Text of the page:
Film: Valentino - the first celebrity of the silver screen
If you're looking for a prototype of the modern American celebrity, it would have to be Rudolph Valentino. An Italian immigrant with a colourful past who was forced to change his name to make it pronounceable, Valentino appeared from nowhere in 1921 to become one of the biggest stars of the silent era. Scandal dogged him, he was idolised by legions of women but hated by their jealous men, and was dead by 1926, at the age of just 31.
He was one of the first real movie stars, the first pop star, and, perhaps, the first 'celebrity' in the modern sense, in that his fame vastly outstripped his talent. He had poise, though, and style, was a fine dancer and his natural charisma was probably enhanced by the fact that few of his fans ever heard him speak. He died 90 years ago this year, but remains a surprisingly potent cultural reference. He's been name-checked in songs by everyone from Tom Waits and David Bowie to Bowling for Soup, and was recently reincarnated as a vampire in the hit US TV series American Horror Story. There have been quite a few movies about him, too, and last week Ken Russell's 1977 biopic Valentino was re-released on Blu-ray.
Russian ballet star Rudolph Nureyev plays the title role in a film that was savaged by most critics on its original release, but is very nice to look at and not without its points of interest. It's full of the baroque excesses for which Russell is famous, and also demonstrates the difficulties of separating Valentino's story from the many myths that have grown up around it.
Many of these were first peddled by Kenneth Anger in his lurid 1965 book Hollywood Babylon, which represented all sorts of urban myths as fact. Valentino was not Anger's only victim, and the family of Clara Bow may not have been impressed by the assertion that she'd once slept with the entire University of Southern California football team. But the claims about Valentino were the ones that really stuck: Anger suggested the great Latin lover had actually been gay, effeminate and prone to giving male friends presents of dildos.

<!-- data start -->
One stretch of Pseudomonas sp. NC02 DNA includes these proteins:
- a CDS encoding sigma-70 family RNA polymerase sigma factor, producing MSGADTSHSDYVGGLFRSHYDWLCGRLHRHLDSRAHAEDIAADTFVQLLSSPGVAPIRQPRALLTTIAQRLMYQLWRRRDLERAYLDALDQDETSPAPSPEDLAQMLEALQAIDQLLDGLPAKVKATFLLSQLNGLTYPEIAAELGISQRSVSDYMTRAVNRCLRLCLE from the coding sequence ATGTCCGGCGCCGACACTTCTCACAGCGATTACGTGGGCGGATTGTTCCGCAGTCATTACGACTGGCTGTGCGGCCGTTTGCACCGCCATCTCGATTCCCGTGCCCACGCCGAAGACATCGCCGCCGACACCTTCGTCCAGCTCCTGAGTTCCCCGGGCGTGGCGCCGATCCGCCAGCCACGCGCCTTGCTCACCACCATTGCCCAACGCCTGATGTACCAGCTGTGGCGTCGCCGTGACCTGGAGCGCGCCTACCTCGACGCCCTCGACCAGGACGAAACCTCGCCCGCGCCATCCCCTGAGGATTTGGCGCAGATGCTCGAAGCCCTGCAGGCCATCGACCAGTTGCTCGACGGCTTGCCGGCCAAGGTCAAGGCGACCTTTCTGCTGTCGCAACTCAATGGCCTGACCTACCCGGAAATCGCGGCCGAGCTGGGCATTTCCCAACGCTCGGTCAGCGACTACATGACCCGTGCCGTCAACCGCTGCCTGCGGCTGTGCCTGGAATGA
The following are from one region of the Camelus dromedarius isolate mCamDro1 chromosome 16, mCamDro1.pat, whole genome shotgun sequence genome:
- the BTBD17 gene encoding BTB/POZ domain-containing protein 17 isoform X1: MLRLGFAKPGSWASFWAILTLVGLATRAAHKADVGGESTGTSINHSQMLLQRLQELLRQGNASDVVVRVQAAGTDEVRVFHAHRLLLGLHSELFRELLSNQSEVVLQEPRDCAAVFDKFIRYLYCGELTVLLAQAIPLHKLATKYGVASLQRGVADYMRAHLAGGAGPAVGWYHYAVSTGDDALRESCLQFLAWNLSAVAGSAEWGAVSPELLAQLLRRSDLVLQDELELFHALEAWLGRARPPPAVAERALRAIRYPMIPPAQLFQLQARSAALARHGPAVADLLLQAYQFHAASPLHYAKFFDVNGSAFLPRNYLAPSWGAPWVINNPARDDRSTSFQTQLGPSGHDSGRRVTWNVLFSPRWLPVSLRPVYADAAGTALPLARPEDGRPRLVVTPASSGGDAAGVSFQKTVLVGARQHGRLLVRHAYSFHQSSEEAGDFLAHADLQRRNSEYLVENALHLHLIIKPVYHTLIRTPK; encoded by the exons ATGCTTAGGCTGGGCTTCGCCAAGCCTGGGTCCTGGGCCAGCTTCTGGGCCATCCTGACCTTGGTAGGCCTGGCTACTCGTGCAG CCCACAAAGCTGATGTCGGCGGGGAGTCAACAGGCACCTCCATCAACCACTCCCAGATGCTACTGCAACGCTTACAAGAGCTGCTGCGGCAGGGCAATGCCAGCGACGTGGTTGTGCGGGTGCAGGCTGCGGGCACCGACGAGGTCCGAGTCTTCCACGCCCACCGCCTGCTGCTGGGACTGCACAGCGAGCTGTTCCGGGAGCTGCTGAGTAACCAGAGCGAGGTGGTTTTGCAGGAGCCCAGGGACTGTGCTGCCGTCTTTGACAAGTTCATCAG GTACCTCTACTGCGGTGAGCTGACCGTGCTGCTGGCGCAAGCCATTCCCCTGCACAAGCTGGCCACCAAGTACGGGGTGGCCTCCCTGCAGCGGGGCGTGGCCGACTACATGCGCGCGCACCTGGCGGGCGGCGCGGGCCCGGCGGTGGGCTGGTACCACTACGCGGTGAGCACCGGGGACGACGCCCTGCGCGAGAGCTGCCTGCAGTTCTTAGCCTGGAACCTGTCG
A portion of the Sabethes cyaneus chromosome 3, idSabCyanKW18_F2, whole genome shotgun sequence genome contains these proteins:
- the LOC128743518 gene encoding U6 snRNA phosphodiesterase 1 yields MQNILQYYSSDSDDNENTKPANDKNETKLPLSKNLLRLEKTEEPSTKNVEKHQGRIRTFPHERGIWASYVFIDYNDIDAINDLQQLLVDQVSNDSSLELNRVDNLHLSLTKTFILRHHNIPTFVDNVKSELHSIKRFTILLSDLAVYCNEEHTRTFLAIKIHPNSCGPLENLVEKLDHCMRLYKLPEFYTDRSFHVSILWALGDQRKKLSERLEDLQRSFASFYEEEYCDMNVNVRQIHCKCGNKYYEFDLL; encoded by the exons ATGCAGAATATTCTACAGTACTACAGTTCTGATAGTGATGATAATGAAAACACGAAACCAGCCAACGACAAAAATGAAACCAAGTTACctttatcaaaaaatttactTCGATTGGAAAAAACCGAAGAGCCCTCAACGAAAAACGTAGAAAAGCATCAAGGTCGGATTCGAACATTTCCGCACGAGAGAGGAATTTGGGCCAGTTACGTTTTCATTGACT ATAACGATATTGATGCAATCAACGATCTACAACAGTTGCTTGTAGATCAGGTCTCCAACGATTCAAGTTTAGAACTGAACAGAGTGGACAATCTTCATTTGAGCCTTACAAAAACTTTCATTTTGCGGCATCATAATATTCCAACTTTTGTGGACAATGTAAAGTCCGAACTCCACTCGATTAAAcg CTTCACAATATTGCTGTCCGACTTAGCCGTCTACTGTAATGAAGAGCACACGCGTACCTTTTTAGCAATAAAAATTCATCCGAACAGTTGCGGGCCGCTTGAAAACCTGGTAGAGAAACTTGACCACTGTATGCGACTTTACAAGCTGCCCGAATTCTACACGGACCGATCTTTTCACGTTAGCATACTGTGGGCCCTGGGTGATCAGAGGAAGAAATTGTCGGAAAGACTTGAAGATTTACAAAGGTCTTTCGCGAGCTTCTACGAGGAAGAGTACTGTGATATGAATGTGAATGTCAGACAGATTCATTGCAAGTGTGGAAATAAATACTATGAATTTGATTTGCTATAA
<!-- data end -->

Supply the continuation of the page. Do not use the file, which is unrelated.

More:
Actual evidence of this is sketchy, to say the least, but it's no surprise to find people still talking about Rudy's tendencies all these years later, because sex was what he was all about. The thing that distinguished Valentino from his Anglo-Saxon screen rivals was his ability to simulate passion. Dashing heroes like Douglas Fairbanks wooed their maidens in passing, but Valentino did it with commendable aplomb, making sexual passion seem like a violent frenzy or affliction, and manhandling his leading ladies with a fierce and distinctive grace.
"Lie still, you little fool!" he told his squirming lover in The Sheik (1921), and American womanhood swooned in delight. He brought the Argentine tango to the US by performing it in his breakthrough hit The Four Horsemen of the Apocalypse (1921), and became a style icon and trendsetter - a correctly slicked-back mid-1920s haircut was known as a 'Vaselino". He shot to fame and disappeared almost as quickly, having lived his last days in the full glare of tabloid celebrity.
His early years in America gave little indication of the glory to come. Born Rudolfo Alfonso Guglielmi in a small town in the boot of Italy in 1895, Rudy set sail for the US in 1913, and was herded through Ellis Island on December 23 of that year.
He found indifference and hardship on Manhattan's mean streets, was homeless for a time, and eventually landed a job as a 'taxi dancer' at Maxims'. Taxi dancers hung around on club floors and were paid by the dance, but the job was synonymous in the public mind with prostitution. Things got worse when he was befriended by a Chilean heiress called Bianca de Saulles. She was unhappily married to businessman John de Saulles, and while it's unclear if Valentino and Bianca became lovers, her embittered husband used his political connections to get Rudy arrested. Shortly afterwards, Bianca shot her husband dead during a custody battle over their son. Fearful of being called as a witness, Valentino fled west to Los Angeles, and began picking up bit parts in movies.
His Mediterranean complexion ensured he was initially typecast as gangsters and heavies. He quickly tired of playing snarling villains, and was about to give up acting when a stroke of luck transformed his life.
A clever young screenwriter called June Mathis had noticed Valentino in a 1919 film called Eyes of Youth: he'd only had a walk-on part, but something about his bearing and presence had stuck in her mind. She was determined to turn a best-selling adventure novel called The Four Horsemen of the Apocalypse into a feature film, and persuaded her bosses at Metro Pictures to give Valentino a screen test.